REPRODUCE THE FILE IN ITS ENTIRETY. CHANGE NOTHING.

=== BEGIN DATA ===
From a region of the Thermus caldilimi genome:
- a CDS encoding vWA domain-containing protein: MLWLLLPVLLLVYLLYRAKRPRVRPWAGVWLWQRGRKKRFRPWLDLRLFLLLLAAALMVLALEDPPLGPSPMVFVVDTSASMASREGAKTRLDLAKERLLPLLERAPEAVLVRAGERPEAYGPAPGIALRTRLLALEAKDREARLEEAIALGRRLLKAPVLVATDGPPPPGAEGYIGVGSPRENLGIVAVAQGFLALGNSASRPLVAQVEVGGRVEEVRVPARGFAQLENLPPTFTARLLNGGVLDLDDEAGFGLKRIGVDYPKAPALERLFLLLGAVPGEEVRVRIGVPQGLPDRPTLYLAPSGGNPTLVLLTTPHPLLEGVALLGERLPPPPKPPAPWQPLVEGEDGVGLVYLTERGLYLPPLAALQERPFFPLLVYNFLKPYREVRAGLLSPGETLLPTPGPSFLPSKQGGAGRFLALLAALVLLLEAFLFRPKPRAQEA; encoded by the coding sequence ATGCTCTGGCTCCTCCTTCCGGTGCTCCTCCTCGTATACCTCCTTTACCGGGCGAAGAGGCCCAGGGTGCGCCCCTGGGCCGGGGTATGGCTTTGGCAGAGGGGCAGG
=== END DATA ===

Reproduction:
From a region of the Thermus caldilimi genome:
- a CDS encoding vWA domain-containing protein: MLWLLLPVLLLVYLLYRAKRPRVRPWAGVWLWQRGRKKRFRPWLDLRLFLLLLAAALMVLALEDPPLGPSPMVFVVDTSASMASREGAKTRLDLAKERLLPLLERAPEAVLVRAGERPEAYGPAPGIALRTRLLALEAKDREARLEEAIALGRRLLKAPVLVATDGPPPPGAEGYIGVGSPRENLGIVAVAQGFLALGNSASRPLVAQVEVGGRVEEVRVPARGFAQLENLPPTFTARLLNGGVLDLDDEAGFGLKRIGVDYPKAPALERLFLLLGAVPGEEVRVRIGVPQGLPDRPTLYLAPSGGNPTLVLLTTPHPLLEGVALLGERLPPPPKPPAPWQPLVEGEDGVGLVYLTERGLYLPPLAALQERPFFPLLVYNFLKPYREVRAGLLSPGETLLPTPGPSFLPSKQGGAGRFLALLAALVLLLEAFLFRPKPRAQEA; encoded by the coding sequence ATGCTCTGGCTCCTCCTTCCGGTGCTCCTCCTCGTATACCTCCTTTACCGGGCGAAGAGGCCCAGGGTGCGCCCCTGGGCCGGGGTATGGCTTTGGCAGAGGGGCAGG